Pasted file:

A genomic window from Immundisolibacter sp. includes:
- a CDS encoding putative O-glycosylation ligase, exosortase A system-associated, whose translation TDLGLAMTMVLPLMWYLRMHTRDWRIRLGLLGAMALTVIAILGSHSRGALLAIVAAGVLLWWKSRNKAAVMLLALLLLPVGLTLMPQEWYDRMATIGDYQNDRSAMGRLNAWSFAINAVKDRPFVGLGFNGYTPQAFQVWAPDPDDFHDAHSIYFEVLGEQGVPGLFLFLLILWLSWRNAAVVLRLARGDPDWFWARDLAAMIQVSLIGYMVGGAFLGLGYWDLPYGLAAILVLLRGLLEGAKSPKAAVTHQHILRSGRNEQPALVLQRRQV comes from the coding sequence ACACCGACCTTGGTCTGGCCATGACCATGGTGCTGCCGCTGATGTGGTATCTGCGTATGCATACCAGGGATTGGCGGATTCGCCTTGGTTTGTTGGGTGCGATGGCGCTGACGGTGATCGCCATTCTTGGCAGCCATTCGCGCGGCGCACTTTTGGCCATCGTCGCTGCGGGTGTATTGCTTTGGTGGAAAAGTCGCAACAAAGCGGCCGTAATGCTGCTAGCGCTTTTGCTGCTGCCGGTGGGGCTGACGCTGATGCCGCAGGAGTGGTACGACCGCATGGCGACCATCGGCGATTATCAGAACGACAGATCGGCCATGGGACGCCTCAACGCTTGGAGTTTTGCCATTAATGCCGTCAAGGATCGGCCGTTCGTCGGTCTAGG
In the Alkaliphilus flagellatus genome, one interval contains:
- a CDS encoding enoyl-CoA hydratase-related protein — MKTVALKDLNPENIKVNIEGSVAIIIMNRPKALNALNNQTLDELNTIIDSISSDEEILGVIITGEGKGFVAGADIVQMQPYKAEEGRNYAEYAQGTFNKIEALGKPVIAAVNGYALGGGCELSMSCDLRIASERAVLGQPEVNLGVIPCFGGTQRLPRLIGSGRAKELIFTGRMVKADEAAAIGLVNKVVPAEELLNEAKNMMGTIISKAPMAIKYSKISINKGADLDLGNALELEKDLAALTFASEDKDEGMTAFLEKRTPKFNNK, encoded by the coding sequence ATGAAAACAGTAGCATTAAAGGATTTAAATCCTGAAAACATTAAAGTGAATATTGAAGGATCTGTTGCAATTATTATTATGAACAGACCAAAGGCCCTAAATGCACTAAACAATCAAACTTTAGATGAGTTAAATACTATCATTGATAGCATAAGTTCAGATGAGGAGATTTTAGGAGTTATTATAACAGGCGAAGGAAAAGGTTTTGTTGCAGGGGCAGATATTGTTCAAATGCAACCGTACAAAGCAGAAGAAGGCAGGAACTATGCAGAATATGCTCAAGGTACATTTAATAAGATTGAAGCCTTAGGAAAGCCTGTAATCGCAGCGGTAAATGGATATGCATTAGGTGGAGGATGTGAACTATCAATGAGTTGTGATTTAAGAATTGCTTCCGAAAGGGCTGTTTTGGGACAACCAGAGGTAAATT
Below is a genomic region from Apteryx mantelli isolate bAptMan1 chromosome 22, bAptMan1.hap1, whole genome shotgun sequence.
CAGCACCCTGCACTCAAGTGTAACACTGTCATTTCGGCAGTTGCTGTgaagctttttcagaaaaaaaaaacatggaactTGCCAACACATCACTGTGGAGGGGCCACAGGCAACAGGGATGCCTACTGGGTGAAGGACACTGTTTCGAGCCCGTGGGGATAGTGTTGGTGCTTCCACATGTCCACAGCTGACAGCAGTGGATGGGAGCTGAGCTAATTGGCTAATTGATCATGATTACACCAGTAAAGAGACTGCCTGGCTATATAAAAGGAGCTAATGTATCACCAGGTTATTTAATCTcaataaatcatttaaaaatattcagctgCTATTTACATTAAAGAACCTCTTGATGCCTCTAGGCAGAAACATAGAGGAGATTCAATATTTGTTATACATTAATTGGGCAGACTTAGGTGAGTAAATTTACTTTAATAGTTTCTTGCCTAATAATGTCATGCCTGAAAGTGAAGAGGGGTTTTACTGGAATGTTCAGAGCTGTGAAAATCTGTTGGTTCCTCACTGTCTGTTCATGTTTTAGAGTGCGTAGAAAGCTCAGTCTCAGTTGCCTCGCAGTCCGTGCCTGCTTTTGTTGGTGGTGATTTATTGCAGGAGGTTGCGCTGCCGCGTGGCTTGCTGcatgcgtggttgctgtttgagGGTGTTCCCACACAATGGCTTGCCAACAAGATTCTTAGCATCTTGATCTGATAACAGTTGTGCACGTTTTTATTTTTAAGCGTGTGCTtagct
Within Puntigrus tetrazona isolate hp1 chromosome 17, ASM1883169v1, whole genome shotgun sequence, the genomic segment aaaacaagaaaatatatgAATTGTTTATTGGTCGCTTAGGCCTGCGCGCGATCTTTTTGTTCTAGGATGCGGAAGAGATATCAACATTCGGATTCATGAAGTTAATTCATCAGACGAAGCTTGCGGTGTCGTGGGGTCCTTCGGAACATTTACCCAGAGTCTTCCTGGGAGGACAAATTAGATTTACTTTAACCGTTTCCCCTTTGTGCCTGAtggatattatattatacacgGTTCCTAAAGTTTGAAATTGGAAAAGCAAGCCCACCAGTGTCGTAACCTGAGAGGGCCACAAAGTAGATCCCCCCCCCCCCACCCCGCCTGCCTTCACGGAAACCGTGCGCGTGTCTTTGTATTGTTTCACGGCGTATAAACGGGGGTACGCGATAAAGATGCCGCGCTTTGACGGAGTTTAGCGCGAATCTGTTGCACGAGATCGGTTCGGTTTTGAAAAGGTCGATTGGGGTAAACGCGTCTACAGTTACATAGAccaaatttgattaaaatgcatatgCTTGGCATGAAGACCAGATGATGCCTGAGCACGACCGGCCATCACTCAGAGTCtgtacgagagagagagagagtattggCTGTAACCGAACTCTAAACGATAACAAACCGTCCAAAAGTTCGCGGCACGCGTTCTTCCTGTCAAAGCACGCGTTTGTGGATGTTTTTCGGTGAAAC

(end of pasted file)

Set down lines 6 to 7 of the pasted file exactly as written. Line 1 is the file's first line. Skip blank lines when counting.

CAGCACCCTGCACTCAAGTGTAACACTGTCATTTCGGCAGTTGCTGTgaagctttttcagaaaaaaaaaacatggaactTGCCAACACATCACTGTGGAGGGGCCACAGGCAACAGGGATGCCTACTGGGTGAAGGACACTGTTTCGAGCCCGTGGGGATAGTGTTGGTGCTTCCACATGTCCACAGCTGACAGCAGTGGATGGGAGCTGAGCTAATTGGCTAATTGATCATGATTACACCAGTAAAGAGACTGCCTGGCTATATAAAAGGAGCTAATGTATCACCAGGTTATTTAATCTcaataaatcatttaaaaatattcagctgCTATTTACATTAAAGAACCTCTTGATGCCTCTAGGCAGAAACATAGAGGAGATTCAATATTTGTTATACATTAATTGGGCAGACTTAGGTGAGTAAATTTACTTTAATAGTTTCTTGCCTAATAATGTCATGCCTGAAAGTGAAGAGGGGTTTTACTGGAATGTTCAGAGCTGTGAAAATCTGTTGGTTCCTCACTGTCTGTTCATGTTTTAGAGTGCGTAGAAAGCTCAGTCTCAGTTGCCTCGCAGTCCGTGCCTGCTTTTGTTGGTGGTGATTTATTGCAGGAGGTTGCGCTGCCGCGTGGCTTGCTGcatgcgtggttgctgtttgagGGTGTTCCCACACAATGGCTTGCCAACAAGATTCTTAGCATCTTGATCTGATAACAGTTGTGCACGTTTTTATTTTTAAGCGTGTGCTtagct
Within Puntigrus tetrazona isolate hp1 chromosome 17, ASM1883169v1, whole genome shotgun sequence, the genomic segment aaaacaagaaaatatatgAATTGTTTATTGGTCGCTTAGGCCTGCGCGCGATCTTTTTGTTCTAGGATGCGGAAGAGATATCAACATTCGGATTCATGAAGTTAATTCATCAGACGAAGCTTGCGGTGTCGTGGGGTCCTTCGGAACATTTACCCAGAGTCTTCCTGGGAGGACAAATTAGATTTACTTTAACCGTTTCCCCTTTGTGCCTGAtggatattatattatacacgGTTCCTAAAGTTTGAAATTGGAAAAGCAAGCCCACCAGTGTCGTAACCTGAGAGGGCCACAAAGTAGATCCCCCCCCCCCCACCCCGCCTGCCTTCACGGAAACCGTGCGCGTGTCTTTGTATTGTTTCACGGCGTATAAACGGGGGTACGCGATAAAGATGCCGCGCTTTGACGGAGTTTAGCGCGAATCTGTTGCACGAGATCGGTTCGGTTTTGAAAAGGTCGATTGGGGTAAACGCGTCTACAGTTACATAGAccaaatttgattaaaatgcatatgCTTGGCATGAAGACCAGATGATGCCTGAGCACGACCGGCCATCACTCAGAGTCtgtacgagagagagagagagtattggCTGTAACCGAACTCTAAACGATAACAAACCGTCCAAAAGTTCGCGGCACGCGTTCTTCCTGTCAAAGCACGCGTTTGTGGATGTTTTTCGGTGAAAC